Whether you are a first time landlord or you have been renting out properties for many years, having the right insurance in place is critical. When it comes to insurance for landlords, there are a lot of different options available. In this article, we look at whether buildings insurance is the same as home insurance and what is the best cover for a landlord to ensure your property is adequately protected.
- What is the difference between home insurance and building insurance?
- What is landlord building insurance?
- What is contents insurance?
- What are the other types of home insurance?
- What if the property is unoccupied?
There are some key differences between home insurance and buildings insurance to be aware of. Home insurance is generally used as a term which covers all types of home insurance, including building insurance and contents insurance. As a landlord it is essential to break home insurance down into the separate policies to assess what level of cover you need.
Some insurance providers offer home insurance policies which are a combination of both buildings insurance and contents insurance. These are great for homeowners as they neatly package the cover in one policy, but for landlords, their needs are usually more specific. Landlords should have buildings insurance to cover the property itself, but contents insurance is not always necessary when you are not living in the home yourself or if you do not require cover for any furniture, appliances or furnishings.
A general rule for home insurance is that anything which can be removed from the property without causing damage is covered by contents insurance, whereas anything which cannot be removed is covered by buildings insurance.
Buildings insurance provides protection for the structure of the property, including any permanent fixtures within it. Generally, this includes roofing, bathroom fittings, integrated kitchens and more. Buildings insurance can also cover outbuildings such as sheds, garages, and greenhouses.
For landlords, buildings insurance is essential as it provides protection should something go wrong with your property while it is rented out. You have a legal responsibility to keep the property in good working order and buildings insurance can help cover the costs in the event of a fire, flood, or other damage.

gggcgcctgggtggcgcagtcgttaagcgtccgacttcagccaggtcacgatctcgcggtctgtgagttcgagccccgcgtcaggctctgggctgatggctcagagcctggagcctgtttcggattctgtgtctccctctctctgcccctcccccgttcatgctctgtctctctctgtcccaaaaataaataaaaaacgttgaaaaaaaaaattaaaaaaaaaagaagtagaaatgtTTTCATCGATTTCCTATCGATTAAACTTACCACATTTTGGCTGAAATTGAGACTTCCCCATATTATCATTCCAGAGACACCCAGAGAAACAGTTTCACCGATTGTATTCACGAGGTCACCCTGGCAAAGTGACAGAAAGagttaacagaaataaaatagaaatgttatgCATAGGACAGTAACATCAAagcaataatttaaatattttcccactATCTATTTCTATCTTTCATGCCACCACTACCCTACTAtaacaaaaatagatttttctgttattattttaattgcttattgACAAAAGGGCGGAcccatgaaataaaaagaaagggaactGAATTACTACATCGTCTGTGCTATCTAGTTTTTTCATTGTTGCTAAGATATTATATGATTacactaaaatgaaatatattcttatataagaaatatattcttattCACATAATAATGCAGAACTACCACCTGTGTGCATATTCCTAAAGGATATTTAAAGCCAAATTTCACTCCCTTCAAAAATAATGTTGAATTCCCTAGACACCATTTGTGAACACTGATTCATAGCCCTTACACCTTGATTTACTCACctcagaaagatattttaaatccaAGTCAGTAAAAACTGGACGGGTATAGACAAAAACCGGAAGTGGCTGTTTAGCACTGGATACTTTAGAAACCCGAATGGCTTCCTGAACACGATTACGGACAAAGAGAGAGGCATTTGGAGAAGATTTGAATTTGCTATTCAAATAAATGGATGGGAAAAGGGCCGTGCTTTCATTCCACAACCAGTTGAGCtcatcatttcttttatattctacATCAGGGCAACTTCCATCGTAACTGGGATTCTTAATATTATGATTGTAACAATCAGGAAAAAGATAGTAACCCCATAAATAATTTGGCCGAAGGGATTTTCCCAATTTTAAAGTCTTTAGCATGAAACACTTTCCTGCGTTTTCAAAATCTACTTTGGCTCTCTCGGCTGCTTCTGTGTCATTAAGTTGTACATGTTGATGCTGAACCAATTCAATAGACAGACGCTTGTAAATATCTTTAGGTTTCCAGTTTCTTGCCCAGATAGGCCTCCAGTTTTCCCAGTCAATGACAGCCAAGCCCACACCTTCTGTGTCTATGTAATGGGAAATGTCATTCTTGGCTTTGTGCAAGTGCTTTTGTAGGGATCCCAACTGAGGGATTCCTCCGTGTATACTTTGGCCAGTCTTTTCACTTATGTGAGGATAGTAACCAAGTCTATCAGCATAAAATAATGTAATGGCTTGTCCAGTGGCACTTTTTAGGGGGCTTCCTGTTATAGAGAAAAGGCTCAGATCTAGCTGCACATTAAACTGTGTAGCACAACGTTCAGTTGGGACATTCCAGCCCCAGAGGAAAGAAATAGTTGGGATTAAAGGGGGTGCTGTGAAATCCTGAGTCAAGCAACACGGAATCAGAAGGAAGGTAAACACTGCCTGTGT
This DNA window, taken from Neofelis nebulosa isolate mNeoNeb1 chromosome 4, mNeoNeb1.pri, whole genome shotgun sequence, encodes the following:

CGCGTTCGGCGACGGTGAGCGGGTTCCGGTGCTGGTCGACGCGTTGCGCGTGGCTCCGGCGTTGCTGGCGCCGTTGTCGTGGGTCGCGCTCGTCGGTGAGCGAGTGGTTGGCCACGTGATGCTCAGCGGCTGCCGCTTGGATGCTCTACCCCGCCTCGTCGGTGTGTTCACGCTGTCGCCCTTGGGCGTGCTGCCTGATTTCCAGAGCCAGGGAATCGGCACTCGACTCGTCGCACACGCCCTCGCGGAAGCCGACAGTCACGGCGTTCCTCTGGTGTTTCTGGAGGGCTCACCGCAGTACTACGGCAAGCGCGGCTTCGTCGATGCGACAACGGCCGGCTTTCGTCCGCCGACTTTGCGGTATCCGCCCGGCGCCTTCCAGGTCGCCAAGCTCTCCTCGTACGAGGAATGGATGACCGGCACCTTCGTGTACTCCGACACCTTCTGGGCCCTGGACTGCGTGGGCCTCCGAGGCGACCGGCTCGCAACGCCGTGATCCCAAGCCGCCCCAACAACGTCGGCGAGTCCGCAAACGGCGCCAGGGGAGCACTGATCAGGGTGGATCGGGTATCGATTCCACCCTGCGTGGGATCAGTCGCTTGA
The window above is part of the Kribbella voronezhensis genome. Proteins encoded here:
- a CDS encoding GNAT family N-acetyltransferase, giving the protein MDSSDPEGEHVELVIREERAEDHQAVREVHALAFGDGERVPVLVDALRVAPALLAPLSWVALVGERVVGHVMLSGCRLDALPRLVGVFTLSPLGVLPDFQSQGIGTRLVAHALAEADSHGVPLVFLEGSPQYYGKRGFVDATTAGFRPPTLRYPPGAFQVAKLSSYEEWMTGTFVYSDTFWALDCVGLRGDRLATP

Whilst building insurance isn’t a legal requirement for any homeowner, even landlords, it is always worth having. Most buy-to-let mortgage lenders will insist that you have buildings insurance in place.
This insurance pays out should damage occur to items within a home. This includes furniture, personal belongings, electrical equipment and more. Most contents insurance policies will cover damage caused by fire, theft, flooding amongst other perils.
When you are a landlord it is not essential to have contents insurance unless you are providing the furniture or would like cover for items like curtains and kitchen appliances which wouldn’t be protected under your buildings insurance. In this case it would be wise to assess your investment in the items versus the cost of the premium. It is your tenant’s responsibility to take out contents insurance on their own possessions, should they want to.
While home insurance is generally broken down into buildings and contents cover, there are some other insurance policies which can fall into the category of home insurance as well. There are specific policies available for listed buildings, high-value properties, non-standard constructions, holiday homes and more.
Landlords also need to consider unoccupied home insurance, in the event that your property is empty for a period of over 60 days whilst you are in between tenants. If you have a period of time between tenants and the home is left unoccupied, your usual buildings insurance might not cover it. Unoccupied home insurance is another type of home insurance which can cover your property for anything from two months to 12 months.
If you’d like further advice on the best type of insurance for your property, speak to one of our advisers on 01603 216399.
Want to know more about home insurance when you move? Read our guide here.